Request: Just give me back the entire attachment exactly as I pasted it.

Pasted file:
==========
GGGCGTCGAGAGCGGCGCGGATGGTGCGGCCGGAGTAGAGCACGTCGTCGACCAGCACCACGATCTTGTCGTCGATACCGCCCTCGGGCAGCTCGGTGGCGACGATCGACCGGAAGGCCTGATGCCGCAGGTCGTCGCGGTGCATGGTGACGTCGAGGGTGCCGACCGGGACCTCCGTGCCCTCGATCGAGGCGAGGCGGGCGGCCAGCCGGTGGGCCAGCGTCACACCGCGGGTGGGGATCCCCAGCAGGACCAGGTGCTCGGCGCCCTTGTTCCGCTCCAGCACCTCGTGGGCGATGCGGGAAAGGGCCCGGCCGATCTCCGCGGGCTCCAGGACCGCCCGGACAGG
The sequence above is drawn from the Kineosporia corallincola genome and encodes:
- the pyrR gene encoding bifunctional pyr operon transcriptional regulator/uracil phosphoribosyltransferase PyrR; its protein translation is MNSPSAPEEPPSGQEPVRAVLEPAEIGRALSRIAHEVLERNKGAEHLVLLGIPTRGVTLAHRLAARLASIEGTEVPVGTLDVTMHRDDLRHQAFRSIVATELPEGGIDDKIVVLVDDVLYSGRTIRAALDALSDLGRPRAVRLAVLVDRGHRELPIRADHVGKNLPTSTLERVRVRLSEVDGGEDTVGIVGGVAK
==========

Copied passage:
GGGCGTCGAGAGCGGCGCGGATGGTGCGGCCGGAGTAGAGCACGTCGTCGACCAGCACCACGATCTTGTCGTCGATACCGCCCTCGGGCAGCTCGGTGGCGACGATCGACCGGAAGGCCTGATGCCGCAGGTCGTCGCGGTGCATGGTGACGTCGAGGGTGCCGACCGGGACCTCCGTGCCCTCGATCGAGGCGAGGCGGGCGGCCAGCCGGTGGGCCAGCGTCACACCGCGGGTGGGGATCCCCAGCAGGACCAGGTGCTCGGCGCCCTTGTTCCGCTCCAGCACCTCGTGGGCGATGCGGGAAAGGGCCCGGCCGATCTCCGCGGGCTCCAGGACCGCCCGGACAGG
The sequence above is drawn from the Kineosporia corallincola genome and encodes:
- the pyrR gene encoding bifunctional pyr operon transcriptional regulator/uracil phosphoribosyltransferase PyrR; its protein translation is MNSPSAPEEPPSGQEPVRAVLEPAEIGRALSRIAHEVLERNKGAEHLVLLGIPTRGVTLAHRLAARLASIEGTEVPVGTLDVTMHRDDLRHQAFRSIVATELPEGGIDDKIVVLVDDVLYSGRTIRAALDALSDLGRPRAVRLAVLVDRGHRELPIRADHVGKNLPTSTLERVRVRLSEVDGGEDTVGIVGGVAK